ThomasNet’s annual manufacturing industry survey reports that over the next several months, 52 percent of U.S. manufacturing will add staff. With a steady trickle of baby boomers retiring, the industry will require more millennials to help drive manufacturing companies forward.
What defines a millennial?
Time Magazine reports that approximately 10,000 millennials turn 21 every day. This generation (also known as Gen Y) consists of those between ages 18-32. This socially conscious, innovation-driven and job-hungry generation seeks careers with security and growth potential. By 2025, millennials will comprise about 75 percent of the U.S. workforce.
Where is the skills gap?
Out of more than 80 million millennials in the U.S., only 5.4 percent have careers in manufacturing. As the current manufacturing workforce moves closer to retirement, eight out of 10 manufacturers are concerned about meeting their corporate needs within the next five years.
Millennials, on the other hand, lack interest in the manufacturing industry. Although U.S. manufacturing is showing strong signs of rebirth, this generation perceives manufacturing jobs as low-paying, unglamorous, boring and tedious.
They are wrong.
According to the National Association of Manufacturers, the average manufacturing worker earned $77,506 in addition to benefits. Still, surveys by the Manufacturing Institute find that a majority of teens have no interest in manufacturing as a career.
“Nearly all of the jobs that were once unskilled or semi-skilled have been automated or moved offshore for cheap labor,” says the Manufacturing Institute’s Gardner Carrick. “Today’s factory jobs are focused on operating, maintaining or programming the machines that are doing the actual manual labor that used to be done by human beings.”
Here’s some good news:
Around 78 percent of companies agree that millennials are important to their future operations. Manufacturing companies that currently employ millennials are three times more likely to agree that millennials have strong attention to detail — compared to companies not employing millennials.
How to attract millennials to manufacturing
Approximately 80 million millennials reside in the U.S. — the largest group of 18-32 year-olds in American history, the U.S. Chamber of Commerce Foundation reports. Manufacturers must not only understand this generation, but take the appropriate measures to attract and retain. This can include several tactics:
1. Leverage millennial skillsets. Some employers currently perceive millennials to be lazy and more focused on themselves than on their jobs — causing many organizations to be hesitant to hire this generation. 43 percent of respondents believe millennials lack the work ethic and discipline to succeed.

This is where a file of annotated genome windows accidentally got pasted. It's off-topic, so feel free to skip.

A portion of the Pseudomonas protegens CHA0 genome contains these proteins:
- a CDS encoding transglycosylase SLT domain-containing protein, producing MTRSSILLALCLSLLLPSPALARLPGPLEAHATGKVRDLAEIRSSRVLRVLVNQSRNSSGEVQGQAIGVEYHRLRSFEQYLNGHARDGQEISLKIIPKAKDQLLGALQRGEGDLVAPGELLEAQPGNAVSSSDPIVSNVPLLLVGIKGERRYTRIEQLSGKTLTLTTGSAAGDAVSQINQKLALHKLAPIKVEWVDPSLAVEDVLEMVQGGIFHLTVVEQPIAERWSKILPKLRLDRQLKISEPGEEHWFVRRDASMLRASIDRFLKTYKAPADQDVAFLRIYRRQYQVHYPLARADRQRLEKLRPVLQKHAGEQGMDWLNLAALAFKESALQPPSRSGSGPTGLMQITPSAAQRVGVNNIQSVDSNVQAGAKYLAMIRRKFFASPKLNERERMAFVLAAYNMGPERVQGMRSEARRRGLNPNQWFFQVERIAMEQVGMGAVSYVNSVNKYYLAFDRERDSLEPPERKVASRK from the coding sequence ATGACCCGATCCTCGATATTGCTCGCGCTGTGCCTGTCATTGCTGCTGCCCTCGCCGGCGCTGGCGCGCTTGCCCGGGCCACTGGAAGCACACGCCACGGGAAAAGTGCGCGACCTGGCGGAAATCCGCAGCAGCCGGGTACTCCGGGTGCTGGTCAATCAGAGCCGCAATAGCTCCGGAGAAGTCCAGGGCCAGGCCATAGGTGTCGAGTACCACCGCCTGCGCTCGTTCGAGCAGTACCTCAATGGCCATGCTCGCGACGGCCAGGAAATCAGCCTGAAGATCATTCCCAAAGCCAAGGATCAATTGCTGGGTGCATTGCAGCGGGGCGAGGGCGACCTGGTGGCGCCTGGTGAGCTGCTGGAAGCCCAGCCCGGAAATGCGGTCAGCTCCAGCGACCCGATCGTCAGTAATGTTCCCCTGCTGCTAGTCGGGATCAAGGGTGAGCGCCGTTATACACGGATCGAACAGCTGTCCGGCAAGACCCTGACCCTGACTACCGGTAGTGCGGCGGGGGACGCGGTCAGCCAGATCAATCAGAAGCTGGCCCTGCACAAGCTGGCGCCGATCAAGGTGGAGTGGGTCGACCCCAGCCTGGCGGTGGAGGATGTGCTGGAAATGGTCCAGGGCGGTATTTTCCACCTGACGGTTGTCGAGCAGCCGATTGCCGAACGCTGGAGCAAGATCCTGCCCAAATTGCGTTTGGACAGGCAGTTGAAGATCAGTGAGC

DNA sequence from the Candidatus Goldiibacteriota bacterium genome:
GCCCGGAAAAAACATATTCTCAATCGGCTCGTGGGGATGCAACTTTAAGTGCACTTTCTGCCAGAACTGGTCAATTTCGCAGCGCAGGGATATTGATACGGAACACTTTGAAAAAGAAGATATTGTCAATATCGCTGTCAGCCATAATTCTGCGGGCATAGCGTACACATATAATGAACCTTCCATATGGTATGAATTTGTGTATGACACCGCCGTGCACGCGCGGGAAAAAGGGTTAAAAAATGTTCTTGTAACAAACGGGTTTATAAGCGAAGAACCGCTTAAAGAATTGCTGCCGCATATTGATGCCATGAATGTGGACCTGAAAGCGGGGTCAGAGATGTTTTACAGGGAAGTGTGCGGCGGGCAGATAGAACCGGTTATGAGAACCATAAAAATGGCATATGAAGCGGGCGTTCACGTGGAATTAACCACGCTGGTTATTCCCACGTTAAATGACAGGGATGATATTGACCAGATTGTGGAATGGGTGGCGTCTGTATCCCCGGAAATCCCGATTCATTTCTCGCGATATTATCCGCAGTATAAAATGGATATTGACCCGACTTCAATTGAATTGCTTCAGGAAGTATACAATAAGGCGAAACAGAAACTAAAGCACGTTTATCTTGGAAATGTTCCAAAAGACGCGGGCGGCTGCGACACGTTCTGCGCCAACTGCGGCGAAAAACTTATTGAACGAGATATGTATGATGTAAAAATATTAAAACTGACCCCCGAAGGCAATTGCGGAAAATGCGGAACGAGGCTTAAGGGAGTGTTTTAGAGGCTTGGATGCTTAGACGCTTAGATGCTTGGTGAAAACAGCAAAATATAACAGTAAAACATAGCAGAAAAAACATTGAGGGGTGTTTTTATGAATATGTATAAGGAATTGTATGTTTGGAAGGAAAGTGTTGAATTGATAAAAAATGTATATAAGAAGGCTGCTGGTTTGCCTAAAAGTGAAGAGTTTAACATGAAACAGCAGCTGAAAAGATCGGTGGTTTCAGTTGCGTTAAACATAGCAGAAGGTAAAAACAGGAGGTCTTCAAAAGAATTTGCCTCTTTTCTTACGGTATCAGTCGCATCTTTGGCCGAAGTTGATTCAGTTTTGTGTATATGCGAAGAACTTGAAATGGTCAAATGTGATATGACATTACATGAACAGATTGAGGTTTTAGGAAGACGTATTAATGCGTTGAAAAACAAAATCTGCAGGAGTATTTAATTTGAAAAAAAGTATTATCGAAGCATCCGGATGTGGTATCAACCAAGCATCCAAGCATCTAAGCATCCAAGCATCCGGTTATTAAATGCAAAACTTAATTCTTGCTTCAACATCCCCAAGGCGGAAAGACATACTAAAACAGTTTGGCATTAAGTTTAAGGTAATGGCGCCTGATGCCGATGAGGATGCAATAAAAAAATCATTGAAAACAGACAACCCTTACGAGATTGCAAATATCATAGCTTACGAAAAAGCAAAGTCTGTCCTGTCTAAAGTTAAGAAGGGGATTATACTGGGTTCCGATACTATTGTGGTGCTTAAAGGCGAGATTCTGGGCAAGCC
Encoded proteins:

Today’s manufacturing jobs hardly resemble those from a generation ago. By taking a closer look at millennials’ skillsets, manufacturers could see these tech-savvy multitaskers are able to transfer seamlessly between processes within the organization.
2. Be open to adapting to different strategies. 68 percent of manufacturers agree that millennials require a new or different management style. Learning new styles such as onboarding process, formal training programs and experiential learning can build loyalty, high performers and future leaders.
3. Encourage advanced development opportunities. Millennials want to personally and professionally develop. According to an October 2014 White House Report, millennials are the most highly educated generation. Because of this, they’re constantly seeking new information and challenges. Manufacturing Day, which annually falls on Oct. 2, is one approach at emphasizing the importance of manufacturing.
4. Go digital. The rise of the internet and new technology brought millennials more information than any previous generation had access to. Most millennials learned to use their first software program before starting kindergarten. This age group has learned new ways to achieve tasks quickly and efficiently while gaining a voice amid the chaos of manufacturing. Supporting the use of technology and mobile connectivity will help steer millennials towards the path of success (and maximize your company’s usage).
5. Allow them to share their ideas. According to the Journal of Business and Psychology, millennials are confident, individualistic and have a strong achievement orientation. To keep them engaged, they must be given challenging assignments and creative roles, when possible, in projects. This innovation can stimulate and inspire other employees to change the way they solve problems.
Eighty million millennials are looking for rewarding careers. Organizations must find a way to balance the flexibility millennials want with the structure they need.
“For the industry to sustain its steady climb, all the fundamentals need to be in place, and one of them is missing — a robust pipeline of talent,” ThomasNet’s President Mark Holst-Knudsen recently noted. “It will take the concerted effort of every manufacturer to reach across generational lines, and bring in the people who are critical to the industry’s continued success.”
How have millennials affected your manufacturing organization? What do you have planned in the near future? Share your thoughts with us on Twitter @AppleRubber.